Yet Steyning is due to see its legal control change irrevocably by academising on December 1st. With academies law not specifying any detail on what “consultation” should involve, it is an interesting question as to whether this is legally challengeable.
Sadly, this is not an isolated controversy. Over the county border in East Sussex, the academisation of Peacehaven Heights primary school is set to happen via a board of governors which was imposed there last year by the local authority, the previous board having rejected plans seemingly favoured by that council for the school to academise.
A survey by the National Education Union, completed by 80 per cent of staff, found 90 per cent of those responding were opposed to academisation, with 69 per cent said they would be likely to leave if it went through.
The current council-appointed “Interim Executive Board” has enraged parents and staff there by first prevailing over the looming departure of its popular interim headteacher, and then failing for months to advertise for a replacement, before confirming last month its plans to academise.
In south London, the Charter Schools Educational Trust, which runs two secondary schools and a recently-joined primary, is moving to quadruple the number of its primaries, with parents at three local schools told in the last week before half-term of moves put forward by governors and the trust to join Charter.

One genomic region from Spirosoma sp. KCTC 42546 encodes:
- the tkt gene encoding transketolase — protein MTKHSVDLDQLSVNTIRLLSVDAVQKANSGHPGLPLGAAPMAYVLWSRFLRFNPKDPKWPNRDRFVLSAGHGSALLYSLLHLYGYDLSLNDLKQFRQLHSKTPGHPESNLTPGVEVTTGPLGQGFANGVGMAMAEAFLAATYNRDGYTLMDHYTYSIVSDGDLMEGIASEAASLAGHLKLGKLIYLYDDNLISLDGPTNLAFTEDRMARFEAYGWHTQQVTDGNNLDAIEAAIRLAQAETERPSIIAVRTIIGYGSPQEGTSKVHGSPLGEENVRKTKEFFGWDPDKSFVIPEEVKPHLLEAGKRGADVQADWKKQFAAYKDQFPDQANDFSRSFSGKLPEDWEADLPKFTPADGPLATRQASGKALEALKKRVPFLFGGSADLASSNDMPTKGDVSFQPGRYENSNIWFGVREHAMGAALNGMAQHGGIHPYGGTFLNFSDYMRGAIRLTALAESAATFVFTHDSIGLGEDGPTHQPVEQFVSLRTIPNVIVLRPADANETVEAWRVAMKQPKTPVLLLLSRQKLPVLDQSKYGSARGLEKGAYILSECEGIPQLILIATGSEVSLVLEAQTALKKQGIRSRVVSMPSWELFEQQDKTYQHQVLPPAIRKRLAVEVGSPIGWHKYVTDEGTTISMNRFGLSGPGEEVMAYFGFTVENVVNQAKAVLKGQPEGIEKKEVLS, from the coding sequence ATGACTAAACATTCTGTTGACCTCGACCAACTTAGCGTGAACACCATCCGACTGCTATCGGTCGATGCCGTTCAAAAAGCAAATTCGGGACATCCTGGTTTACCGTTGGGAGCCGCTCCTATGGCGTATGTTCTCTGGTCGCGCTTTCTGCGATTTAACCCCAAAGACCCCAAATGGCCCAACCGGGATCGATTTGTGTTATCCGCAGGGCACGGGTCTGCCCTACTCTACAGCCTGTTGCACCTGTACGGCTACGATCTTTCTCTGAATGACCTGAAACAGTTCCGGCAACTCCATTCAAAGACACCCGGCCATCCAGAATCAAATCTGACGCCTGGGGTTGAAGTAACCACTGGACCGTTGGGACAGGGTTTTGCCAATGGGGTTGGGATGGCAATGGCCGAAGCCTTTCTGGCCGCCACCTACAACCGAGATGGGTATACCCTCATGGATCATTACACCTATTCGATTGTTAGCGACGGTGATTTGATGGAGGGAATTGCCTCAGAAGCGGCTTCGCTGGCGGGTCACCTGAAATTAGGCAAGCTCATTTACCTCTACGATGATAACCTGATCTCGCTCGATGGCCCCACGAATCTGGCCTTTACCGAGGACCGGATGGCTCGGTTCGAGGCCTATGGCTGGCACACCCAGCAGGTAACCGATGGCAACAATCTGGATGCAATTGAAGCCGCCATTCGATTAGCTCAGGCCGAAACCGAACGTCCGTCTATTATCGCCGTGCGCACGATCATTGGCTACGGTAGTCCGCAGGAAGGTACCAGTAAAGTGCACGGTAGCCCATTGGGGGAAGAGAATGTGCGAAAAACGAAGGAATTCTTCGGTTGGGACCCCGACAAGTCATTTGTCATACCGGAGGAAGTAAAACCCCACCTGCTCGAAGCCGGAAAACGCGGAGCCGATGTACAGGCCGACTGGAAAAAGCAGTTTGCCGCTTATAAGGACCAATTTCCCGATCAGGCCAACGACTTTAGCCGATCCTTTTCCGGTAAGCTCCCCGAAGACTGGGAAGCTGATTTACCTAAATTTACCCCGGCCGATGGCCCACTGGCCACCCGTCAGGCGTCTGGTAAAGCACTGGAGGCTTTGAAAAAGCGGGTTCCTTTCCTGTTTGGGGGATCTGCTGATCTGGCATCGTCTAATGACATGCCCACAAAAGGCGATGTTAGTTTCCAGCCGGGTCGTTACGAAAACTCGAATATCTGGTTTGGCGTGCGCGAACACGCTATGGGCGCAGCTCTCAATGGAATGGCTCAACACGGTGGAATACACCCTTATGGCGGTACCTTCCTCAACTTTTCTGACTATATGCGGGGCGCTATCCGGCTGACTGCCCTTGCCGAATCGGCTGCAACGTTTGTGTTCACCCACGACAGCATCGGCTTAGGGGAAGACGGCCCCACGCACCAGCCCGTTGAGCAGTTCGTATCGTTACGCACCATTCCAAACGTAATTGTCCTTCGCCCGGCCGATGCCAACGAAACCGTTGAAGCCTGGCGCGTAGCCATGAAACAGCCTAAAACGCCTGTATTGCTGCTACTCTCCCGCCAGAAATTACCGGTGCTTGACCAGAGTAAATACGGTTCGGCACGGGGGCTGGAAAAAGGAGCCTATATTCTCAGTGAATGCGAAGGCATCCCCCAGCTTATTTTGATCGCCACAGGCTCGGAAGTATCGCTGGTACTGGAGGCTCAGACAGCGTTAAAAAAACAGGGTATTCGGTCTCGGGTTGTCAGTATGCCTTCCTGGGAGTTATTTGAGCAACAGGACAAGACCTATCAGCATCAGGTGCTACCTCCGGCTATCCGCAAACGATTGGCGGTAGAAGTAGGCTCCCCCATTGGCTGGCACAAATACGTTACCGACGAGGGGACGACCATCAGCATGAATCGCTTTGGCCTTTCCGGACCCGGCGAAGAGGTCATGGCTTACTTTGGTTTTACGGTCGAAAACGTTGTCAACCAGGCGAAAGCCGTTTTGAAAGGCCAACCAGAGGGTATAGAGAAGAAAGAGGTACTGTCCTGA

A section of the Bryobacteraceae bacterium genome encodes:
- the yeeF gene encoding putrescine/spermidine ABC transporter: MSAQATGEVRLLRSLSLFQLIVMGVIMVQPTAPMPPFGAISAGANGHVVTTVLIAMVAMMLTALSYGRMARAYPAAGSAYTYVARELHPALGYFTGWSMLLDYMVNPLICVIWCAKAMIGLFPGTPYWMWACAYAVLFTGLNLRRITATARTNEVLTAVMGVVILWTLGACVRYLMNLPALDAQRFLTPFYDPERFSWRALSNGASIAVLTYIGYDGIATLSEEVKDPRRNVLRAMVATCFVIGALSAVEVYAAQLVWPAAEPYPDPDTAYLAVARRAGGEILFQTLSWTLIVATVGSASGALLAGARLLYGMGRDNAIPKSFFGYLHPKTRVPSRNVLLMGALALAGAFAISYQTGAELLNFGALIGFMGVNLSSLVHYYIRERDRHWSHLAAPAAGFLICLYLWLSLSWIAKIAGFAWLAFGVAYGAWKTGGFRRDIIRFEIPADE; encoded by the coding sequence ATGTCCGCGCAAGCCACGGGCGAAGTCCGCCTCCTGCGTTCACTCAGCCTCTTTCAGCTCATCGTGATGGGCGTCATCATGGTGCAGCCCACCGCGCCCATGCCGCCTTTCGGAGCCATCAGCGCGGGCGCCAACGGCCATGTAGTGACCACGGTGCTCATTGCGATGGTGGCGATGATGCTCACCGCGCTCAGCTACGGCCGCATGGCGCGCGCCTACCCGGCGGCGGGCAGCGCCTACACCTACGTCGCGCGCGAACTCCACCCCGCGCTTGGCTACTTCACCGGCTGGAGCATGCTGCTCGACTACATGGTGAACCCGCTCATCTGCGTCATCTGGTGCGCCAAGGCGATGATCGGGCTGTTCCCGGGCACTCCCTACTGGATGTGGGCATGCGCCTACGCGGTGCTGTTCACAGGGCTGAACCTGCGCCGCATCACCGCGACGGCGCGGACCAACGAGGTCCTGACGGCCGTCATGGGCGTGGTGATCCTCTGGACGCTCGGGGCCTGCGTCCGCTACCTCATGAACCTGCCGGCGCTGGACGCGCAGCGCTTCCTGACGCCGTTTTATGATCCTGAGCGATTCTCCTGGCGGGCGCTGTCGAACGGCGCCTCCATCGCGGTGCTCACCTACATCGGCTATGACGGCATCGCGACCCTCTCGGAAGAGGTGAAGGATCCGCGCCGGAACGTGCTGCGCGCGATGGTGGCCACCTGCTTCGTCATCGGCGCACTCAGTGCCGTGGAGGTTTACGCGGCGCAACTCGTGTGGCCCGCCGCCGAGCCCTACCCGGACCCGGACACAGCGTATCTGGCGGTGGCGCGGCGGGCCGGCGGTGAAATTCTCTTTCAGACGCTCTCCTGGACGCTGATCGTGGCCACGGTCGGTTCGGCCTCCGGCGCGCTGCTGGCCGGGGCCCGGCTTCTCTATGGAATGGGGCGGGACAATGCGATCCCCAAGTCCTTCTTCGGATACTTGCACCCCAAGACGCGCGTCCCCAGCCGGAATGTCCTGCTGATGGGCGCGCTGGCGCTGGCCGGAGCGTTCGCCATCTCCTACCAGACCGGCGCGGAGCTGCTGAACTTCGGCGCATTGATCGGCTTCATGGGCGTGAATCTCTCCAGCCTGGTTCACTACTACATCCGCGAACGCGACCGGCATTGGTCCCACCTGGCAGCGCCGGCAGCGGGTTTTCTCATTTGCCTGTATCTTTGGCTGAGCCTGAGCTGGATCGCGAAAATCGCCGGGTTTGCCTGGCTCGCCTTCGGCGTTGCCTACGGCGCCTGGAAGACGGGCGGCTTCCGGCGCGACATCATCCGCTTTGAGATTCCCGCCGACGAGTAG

Yet governors’ letters did not seem to me to be fully open with their community: parents at one local authority school, for example – Lyndhurst in Camberwell - were not told of the trust’s plans to take on the other two primaries.
Parents were also told that their local governing body would retain “accountability” for what happened in the school. Yet, in reality because of the way the government has set up the policy, all accountability will sit with the academy trust.
Changes to a school’s legal status so that it becomes an academy takes months of work, with lawyers heavily involved.
In April, the Local Government Association urged ministers to put academy conversions on hold as council officers’ time, which needed to be being spent on issues such as finding “sufficient school places for vulnerable children” was being diverted to academy conversions which involved “the transfer of staff, assets, including land and property, and financial agreements”.
Parents in, for example, the Steyning case, also point to the fact that consultation on what are always complicated moves is even harder to engage with during the current crisis.
Yet the conversions have continued: between April and September, 166 schools in England went through the change of status that academisation involves. And 95 school governing bodies have applied to become academies over that period.
As with so many aspects of our national life, this emergency is shining a light on systemic weaknesses. Academy conversions, and specifically the way they can be set up to be flagrantly anti-democratic, seem a good case study.
Warwick Mansell is a freelance education journalist. He runs the website Education Uncovered.